Human Sacrifice

The Mayan society is looked at with awe, wonder, and distaste, . . . because of the public practice of human sacrifice. That is, individuals within the society had their lives dramatically shortened in order that the gods, in particular, the rain god, Chac, would look upon the society with favor. As opposed to the myth, the victims of these acts were not solely young virgins. Animals, such as dogs, turkeys, and chickens were suitable offerings. Of the captives taken in battle, the slaves merely acquired new masters. The only captives suitable for sacrifice were high ranking prisoners. When the contents of the bottom of the Sacred Cenote at Chichén Itzá were analyzed, many fine objects of gold and jade were found, as well as skeletons of animals and of both men and women. Many showed that they had received severe head injuries before being thrown in the well. But it should be noted that the times when human sacrifice was common were times of stress upon the society, times of drought or severe pressure from outside.

Is this so different in our society? Certainly the forms of sacrifice differ. We no longer physically tear out their hearts, but we certainly break them. We do not behead them; we create the conditions that leave them killing and crippling each other in the ghettos and barrios because we have left them no way out. They are our slaves that we use as gladiators while society looks on and denies its responsibility for the situation. For those who really "succeed" and escape their confinement, we concede their valor and pay them huge sums of money to continue as gladiators in large public forums as professional athletes.

Suzan Tweit writes1 of these people as the weeds of our society, noting that what is one person's weed is another person's wildflower. The illegal immigrant, dying of thirst beside the road in the southwest desert will be invisible to passing commuters for days, until he is dead, just a weed, disposable, a sacrifice to maintain our self-image and our standard of living. But this weed is somone's father, someone's son, someone's husband, their wildflower.

In the history of our country we have had many such sacrifices of human weeds. There are the Africans who were sacrificed on the altar of a Southern gentry and the cotton economy. There are the Native Americans, the Indians, who were sacrificed in the name of Manifest Destiny. There were the new immigrants, fleeing drought, failing crops and economies, and political persecution in Europe who were sent to the western frontier as soldiers to give their lives to secure it against the Indians and for the monied establishment. There were the Chinese immigrants who were sacrificed to build the great western railroads. There were the Japanese-American citizens who were sacrificed to bolster public support for World War II.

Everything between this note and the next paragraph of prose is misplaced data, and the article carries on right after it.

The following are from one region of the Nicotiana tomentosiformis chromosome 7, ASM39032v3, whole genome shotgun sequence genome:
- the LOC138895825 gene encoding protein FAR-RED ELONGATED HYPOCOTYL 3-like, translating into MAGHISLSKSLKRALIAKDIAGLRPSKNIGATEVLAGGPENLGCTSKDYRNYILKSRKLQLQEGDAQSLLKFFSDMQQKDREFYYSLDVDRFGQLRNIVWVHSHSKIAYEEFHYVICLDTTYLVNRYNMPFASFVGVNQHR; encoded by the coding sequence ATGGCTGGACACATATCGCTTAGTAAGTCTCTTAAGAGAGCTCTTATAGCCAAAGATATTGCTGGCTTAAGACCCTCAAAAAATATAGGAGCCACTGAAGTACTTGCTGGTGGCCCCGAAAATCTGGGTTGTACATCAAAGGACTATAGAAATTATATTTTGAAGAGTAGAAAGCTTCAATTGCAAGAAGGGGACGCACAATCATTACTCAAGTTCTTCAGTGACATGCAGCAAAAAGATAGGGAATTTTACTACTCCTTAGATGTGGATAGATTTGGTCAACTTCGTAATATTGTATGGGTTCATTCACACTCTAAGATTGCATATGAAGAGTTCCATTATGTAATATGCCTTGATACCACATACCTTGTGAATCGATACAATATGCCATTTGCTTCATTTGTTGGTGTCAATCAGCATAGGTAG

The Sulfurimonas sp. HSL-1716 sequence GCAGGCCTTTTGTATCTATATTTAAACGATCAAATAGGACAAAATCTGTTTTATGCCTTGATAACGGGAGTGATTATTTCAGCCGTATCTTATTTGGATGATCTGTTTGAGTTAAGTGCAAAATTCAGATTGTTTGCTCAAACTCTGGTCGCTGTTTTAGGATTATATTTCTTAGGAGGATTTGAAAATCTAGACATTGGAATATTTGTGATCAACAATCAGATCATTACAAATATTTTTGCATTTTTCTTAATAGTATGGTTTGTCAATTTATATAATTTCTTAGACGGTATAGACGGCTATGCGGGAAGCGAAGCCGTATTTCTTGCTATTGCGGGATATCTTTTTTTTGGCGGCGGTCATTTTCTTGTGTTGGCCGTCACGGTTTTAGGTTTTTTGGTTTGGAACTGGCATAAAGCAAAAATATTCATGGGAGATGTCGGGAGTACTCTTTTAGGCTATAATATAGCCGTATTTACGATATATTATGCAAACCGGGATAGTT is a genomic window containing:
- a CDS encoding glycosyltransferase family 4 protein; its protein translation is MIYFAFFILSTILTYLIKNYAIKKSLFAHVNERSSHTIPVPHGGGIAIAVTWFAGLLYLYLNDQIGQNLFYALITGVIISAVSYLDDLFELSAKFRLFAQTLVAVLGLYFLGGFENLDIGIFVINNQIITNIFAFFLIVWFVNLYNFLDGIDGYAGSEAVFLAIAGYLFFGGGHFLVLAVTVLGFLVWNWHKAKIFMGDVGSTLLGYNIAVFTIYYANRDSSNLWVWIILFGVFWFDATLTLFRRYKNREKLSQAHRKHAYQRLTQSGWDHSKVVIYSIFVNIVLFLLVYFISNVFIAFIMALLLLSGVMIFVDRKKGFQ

This country has also been the site of an unacknowledged holocaust, the genocide practiced against the native people of this continent. Bounties were offered for their scalps. Massacres, quick and prolonged, live in the memories of many tribes: the Sand Creek Massacre, Wounded Knee, the Trail of Tears, the Long Walk. The idea to distribute blankets infected with smallpox originated with Lord Jeffrey Amherst, for whom the town I lived in was named. For what we now call Latin America, I will only refer to a personal anecdote. Steve and I were having lunch in Mexico City with an astronomer from a country in the southern part of the South American continent. He had come to Mexico to work. He said baldly, assuming our total agreement, "In X_______, we simply killed all of the Indians. I did not expect that I would have to work with them if I came to Mexico." This attitude is reflected in the internal warfare continuing today throughout that continent.

When the economy is healthy, spending on social problems increases. When the economy falters, in order that the more well off citizens who run the government may not suffer, the budgets of social programs are cut. In the eighties, a small group of very wealthy people used the money of millions of small savers to gamble on making a big killing for themselves. They did not win, but, in large measure, they walked away from the problem and left the taxpayers to pick up the tab with the savers being reimbursed by the FDIC to the extent that their savings were insured. Today the poor and elderly of this country are being told that they will pay so that the deficit, to which the savings bank fraud, engineered by a relative handful of the rich, contributed so significantly, may be reduced.

Growing up in this country in the 40s and 50s, I was daily reminded about how lucky I was to be growing up here, about how many children went to bed hungry every night, and other such clichés. Well, yes, I was lucky. But not every child who lived in this country was so lucky. I was white. We were by no means rich, but my mother and aunt did have jobs, for which they were grieviously underpaid, because they were women. We had a regular income, at least until we encountered a period of stress, even if it was necessary to keep track of every dollar.

Yes, human sacrifice is practiced today, and, yes, in this country too.

1 Suzan Tweit, Barren, Wild and Worthless, Living in the Chichauaun Desert, University of New Mexico Press.

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© 1995 - Karen M. Strom